Arnold Schwarzenegger wasn’t the only winner in last week’s special gubernatorial recall in California. A number of nationally known strategists and quite a few D.C.-based political consultants also reaped the rewards by claiming their share of the windfall from an unexpected $80 million political contest.
For less than two months’ work, pollsters, media firms, fundraisers and other hired guns made a small fortune working for a handful of losing candidates who dared to go up against “The Terminator,” an analysis of campaign finance records from the state of California show.
For instance, the Bonner Group — an Alexandria, Va.-based fundraising group — earned $20,280 from “Californians for Stability,” California Lt. Gov. Cruz Bustamante’s (D) anti-recall committee. But with dozens of candidates in the mix, there was plenty of pie for other consultants.
State Sen. Tom McClintock (R) — the second runner-up behind Schwarzenegger and Bustamante — paid American Viewpoint, an Alexandria-based polling firm run by Linda DiVall, $44,000 for number crunching and survey research between August and September.
Public Opinion Strategies, another powerhouse polling firm that serves numerous Republicans in the House and Senate, made nearly twice that amount—$70,000 — polling for former Baseball Commissioner Peter Ueberroth, who raised nearly $4 million for his failed independent bid and came in sixth in the recall contest after officially dropping out, with 22,267 votes.
Republican candidate Bill Simon, a former assistant U.S. attorney for the Southern District of New York and the son of former Treasury Secretary William Simon Sr., dropped out of the race in August but spent close to $500,000 on his campaign before calling it quits.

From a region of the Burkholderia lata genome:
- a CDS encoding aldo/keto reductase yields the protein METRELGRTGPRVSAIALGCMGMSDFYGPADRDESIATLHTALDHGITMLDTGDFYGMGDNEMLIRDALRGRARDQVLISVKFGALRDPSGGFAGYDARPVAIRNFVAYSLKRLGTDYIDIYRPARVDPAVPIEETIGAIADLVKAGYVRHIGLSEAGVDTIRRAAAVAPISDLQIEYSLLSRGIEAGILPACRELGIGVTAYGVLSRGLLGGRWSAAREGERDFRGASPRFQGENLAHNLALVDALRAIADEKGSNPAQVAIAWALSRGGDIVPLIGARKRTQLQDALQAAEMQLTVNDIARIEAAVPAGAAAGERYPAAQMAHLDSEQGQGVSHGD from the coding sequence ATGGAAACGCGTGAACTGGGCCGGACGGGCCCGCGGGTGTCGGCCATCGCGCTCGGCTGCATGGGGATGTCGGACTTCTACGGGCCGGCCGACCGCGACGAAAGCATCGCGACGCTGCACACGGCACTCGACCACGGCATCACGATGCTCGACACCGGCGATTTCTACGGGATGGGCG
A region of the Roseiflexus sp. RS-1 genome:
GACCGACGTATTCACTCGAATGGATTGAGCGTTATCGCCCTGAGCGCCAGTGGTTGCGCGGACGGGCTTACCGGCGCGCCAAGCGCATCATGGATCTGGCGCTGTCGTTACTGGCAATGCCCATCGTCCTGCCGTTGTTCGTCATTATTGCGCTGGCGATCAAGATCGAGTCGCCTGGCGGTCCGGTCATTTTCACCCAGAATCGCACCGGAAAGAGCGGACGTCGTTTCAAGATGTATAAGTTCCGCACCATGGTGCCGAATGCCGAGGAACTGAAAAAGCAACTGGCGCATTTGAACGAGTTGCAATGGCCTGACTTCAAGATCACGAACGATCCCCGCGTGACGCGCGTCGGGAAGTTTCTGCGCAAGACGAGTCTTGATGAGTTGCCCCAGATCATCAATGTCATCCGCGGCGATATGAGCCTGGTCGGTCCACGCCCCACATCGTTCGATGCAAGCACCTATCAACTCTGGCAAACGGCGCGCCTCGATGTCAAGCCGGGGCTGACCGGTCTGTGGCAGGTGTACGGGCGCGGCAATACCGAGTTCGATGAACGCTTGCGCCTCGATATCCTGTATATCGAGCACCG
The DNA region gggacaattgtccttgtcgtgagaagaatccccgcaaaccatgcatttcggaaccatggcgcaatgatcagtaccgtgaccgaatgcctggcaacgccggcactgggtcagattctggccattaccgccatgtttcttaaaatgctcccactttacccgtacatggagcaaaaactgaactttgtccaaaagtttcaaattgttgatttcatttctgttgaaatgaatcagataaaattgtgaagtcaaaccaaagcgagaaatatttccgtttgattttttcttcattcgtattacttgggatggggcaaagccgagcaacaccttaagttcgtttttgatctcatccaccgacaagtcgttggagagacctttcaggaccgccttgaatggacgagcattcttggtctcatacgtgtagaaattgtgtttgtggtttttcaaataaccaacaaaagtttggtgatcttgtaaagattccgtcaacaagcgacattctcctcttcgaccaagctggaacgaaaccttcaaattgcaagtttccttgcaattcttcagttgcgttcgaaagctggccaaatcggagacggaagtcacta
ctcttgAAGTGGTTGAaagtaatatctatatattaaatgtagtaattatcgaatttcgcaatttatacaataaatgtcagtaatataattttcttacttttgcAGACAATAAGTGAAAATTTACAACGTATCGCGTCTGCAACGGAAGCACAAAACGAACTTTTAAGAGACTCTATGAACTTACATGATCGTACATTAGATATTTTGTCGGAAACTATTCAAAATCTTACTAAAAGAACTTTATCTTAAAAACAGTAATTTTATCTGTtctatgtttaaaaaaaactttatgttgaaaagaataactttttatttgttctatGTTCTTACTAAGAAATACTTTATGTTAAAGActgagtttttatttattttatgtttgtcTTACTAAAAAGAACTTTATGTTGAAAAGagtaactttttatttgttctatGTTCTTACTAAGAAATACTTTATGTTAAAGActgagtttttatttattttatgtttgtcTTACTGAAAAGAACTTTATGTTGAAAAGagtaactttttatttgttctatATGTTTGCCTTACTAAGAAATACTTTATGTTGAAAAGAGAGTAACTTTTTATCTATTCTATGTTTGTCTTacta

Johnson Clark Associates, a Sacramento-based firm that devised Simon’s media campaign, earned the bulk of those funds, drawing $141,000 from Simon’s coffers, but a few D.C.-based consultants also took away a chunk of change.
The Lukens Co., an Arlington, Va.-based direct-mail company, earned $20,000 for campaign literature and mailings it created for Simon, while Russo Marsh & Associates, a Sacramento-based media strategy company with offices in D.C., received slightly more than $12,000 for consulting advice.
In her book “How to Overthrow the Government,” one-time House spouse Arianna Huffington complained that “modern campaigns … are so thoroughly dominated by pollsters and consultants that there’s no oxygen left for ideas that might challenge the status quo.”
But campaign records show that even Huffington used her own fair share of hired guns for her independent gubernatorial bid.
Huffington paid Minnesota-based North Woods Advertising — a firm that handled media for the late Sen. Paul Wellstone (D-Minn.) and former Minnesota Gov. Jesse Ventura (I) — $133,000 for television advertising.
Huffington paid Zimmerman & Markman, a Santa Monica-based consulting firm, approximately $30,000 for political consulting advice and services, and her campaign filings show she spent another $260,000 paying numerous individuals and firms simply described as “campaign consultants.”
Democrat Garrett Gruener — a self- described venture capitalist and well-known philanthropist in the San Francisco Bay area — didn’t garner as much attention as former child actor Gary Coleman or Hustler magazine publisher Larry Flynt did, but his campaign records show he did have some seasoned campaign professionals on his payroll.
Gruener chose a local firm, the San Francisco-based Baughman Co., for his direct-mail strategy, paying $12,500. And he selected the Alexandria-based firm Cooper & Secrest $32,000 for polling and research services.
Gruener — who urged Californians to vote “no” on the recall but “yes” for Bustamante after he realized his own campaign was going nowhere — ultimately placed 29th in the race with 2,182 votes.
Defeated California Gov. Gray Davis (D) employed the help of several major consulting firms to try to stave off his recall — but to no avail.
According to his campaign spending reports, the Santa Monica-based Fairbank Maslin and Maullin provided polling services and research valued at $74,000; D.C.-based Doak, Carrier & O’Donnell’s media production and other consulting costs totaled in excess of $46,000; and the Dewey Square Group, which has offices across the country, provided $35,600 worth of services.